Book Review – The Red Knight by Miles Cameron

Posted on November 24, 2012


review first published at

The Red Knight
Miles Cameron
Traitor Son 1


This is a world dominated by The Wild. Man lives in pockets of civilisation claimed from The Wild. Within men’s walls life is civilised, the peace punctuated by tournaments, politicking, courtly love and canny business. Beyond those walls men are prey – vulnerable to the exceptionally powerful and dangerous creatures which populate the land, and even more vulnerable to those creatures schemes. So when one of those creatures breaks out of The Wild and begins preying on people in their homes, it takes a specialist to hunt it down or drive it out …and even then, it’s a long, difficult and extremely dangerous job. The Black Captain and his men are one such group of specialists. They have no idea what they’re about to face …Forget George and the Dragon. Forget Sir Lancelot and tales of Knightly exploits. This is dirty, bloody work. This is violent, visceral action. This is a mercenary knight as you’ve never seen one before.


This is a nice blending of high fantasy and blood-and-guts fighting and it is no surprise to see that Cameron lists the likes of Tolkien and other similar authors among his influences.

It is an old writing adage to ‘write what you know.’ Miles Cameron is a re-enactor and specialist in ancient weapons and armour. And this comes through loud and clear in his descriptive writing. I am familiar enough with the terms used to be able to readily visualise the people and the scenes. Cameron’s experience with arms etc also comes through strongly in the fight scenes.  But the text would have been complemented by a glossary of it all.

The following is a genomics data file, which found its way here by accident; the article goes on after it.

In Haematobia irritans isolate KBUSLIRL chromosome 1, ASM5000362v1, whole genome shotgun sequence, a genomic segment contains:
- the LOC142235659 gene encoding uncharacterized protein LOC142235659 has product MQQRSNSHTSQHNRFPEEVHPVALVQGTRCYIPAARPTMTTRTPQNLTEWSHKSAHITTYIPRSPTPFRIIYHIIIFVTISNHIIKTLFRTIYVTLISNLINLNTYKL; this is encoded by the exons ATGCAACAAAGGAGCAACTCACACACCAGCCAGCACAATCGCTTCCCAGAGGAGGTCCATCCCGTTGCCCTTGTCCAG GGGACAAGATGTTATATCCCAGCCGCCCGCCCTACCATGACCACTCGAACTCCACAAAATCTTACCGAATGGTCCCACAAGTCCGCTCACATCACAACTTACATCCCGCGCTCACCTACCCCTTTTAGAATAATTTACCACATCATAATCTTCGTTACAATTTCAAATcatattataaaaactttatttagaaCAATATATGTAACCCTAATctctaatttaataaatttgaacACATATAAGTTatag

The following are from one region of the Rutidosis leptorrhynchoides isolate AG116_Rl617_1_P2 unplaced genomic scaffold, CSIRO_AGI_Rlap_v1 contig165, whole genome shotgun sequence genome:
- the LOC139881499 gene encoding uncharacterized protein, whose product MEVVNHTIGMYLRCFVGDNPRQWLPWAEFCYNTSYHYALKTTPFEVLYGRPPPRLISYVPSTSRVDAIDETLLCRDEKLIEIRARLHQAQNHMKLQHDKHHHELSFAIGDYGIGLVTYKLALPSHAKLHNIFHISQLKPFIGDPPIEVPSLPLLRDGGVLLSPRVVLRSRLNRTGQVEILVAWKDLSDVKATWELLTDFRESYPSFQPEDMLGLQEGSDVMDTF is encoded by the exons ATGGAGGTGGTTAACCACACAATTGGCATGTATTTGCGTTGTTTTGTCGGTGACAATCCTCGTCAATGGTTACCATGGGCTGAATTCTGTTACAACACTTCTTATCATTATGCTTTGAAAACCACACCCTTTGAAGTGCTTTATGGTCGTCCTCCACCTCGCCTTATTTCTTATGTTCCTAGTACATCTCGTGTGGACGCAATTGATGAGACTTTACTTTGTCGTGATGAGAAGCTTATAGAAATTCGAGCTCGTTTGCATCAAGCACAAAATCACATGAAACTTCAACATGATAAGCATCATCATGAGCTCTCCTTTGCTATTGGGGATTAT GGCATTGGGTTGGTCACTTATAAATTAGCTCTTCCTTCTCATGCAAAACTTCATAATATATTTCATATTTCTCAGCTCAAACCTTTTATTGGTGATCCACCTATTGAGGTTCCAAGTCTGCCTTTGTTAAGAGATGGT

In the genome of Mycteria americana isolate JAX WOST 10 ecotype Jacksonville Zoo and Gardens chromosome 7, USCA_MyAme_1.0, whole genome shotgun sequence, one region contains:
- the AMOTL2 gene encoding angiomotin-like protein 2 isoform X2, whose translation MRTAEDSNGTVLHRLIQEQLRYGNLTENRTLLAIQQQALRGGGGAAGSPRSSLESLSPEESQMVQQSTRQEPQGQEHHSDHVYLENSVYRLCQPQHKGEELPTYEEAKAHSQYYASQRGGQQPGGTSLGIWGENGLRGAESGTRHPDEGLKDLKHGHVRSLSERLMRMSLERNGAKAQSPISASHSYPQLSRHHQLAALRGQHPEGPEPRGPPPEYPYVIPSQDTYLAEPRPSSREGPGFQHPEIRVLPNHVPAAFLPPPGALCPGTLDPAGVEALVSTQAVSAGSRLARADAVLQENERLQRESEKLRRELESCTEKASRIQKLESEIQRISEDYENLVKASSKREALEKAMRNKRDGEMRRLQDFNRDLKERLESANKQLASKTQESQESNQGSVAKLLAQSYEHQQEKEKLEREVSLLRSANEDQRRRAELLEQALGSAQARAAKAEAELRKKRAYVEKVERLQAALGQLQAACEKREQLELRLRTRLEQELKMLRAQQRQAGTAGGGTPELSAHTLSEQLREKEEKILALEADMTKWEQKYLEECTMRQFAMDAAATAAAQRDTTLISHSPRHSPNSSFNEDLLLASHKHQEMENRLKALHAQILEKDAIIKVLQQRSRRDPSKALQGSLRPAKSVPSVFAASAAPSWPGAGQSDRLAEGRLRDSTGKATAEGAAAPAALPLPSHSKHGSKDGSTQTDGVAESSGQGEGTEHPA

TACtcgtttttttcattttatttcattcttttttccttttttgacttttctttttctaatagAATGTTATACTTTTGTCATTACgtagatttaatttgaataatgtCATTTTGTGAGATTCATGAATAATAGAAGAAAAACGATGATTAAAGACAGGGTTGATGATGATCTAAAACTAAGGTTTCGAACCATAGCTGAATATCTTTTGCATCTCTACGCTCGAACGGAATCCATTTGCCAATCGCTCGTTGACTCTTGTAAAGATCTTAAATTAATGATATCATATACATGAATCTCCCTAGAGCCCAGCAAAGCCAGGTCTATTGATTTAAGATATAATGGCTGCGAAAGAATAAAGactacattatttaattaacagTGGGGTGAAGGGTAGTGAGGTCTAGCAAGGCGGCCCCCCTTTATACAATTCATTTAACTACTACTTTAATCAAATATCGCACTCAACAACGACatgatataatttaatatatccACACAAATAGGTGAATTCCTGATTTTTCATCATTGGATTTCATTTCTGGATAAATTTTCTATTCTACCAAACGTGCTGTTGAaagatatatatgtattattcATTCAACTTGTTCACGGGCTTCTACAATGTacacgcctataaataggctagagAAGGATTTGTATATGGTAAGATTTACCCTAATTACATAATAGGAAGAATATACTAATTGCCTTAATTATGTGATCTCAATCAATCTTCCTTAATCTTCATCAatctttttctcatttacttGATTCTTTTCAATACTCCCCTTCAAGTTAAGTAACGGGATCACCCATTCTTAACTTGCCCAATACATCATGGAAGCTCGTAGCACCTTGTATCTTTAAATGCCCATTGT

Cameron has used a lot of POV characters. At first I found this a little overwhelming although they did overall come together during the course of the story. Yet I suspect the story may have benefited by perhaps a couple less. It was hard to see just what the POV of characters like Sauce really added to this particular volume. However it can be a mistake on the reviewing front to write them off too early as these additional characters may well have a part to play in the later volumes in the series. We shall just have to see.

I quite liked Cameron’s approach to language. Without falling for the ‘ye olde’ trope, he made things sufficiently different to give an archaic feel that was suited to things eg ‘Ser’ for ‘Sir’, ‘maille cote’ for ‘coat of mail’.

I do not usually make an issue of editing but it does have to be said that the proof and copy editing could have been better. In roughly the first third of the story, these were numerous enough to be a distraction.

The veiled references to England and France were rather obvious – Alba and Galle. If it seems to be appropriate to use different names, I would have preferred to see a bit more effort go into that naming.

Fans of both high fantasy and Joe Abercrombie-style action should both get something out of The Red Knight. As usual, the test for me is whether or not I want to keep reading. And the answer for that is a definite yes.

Posted in: Review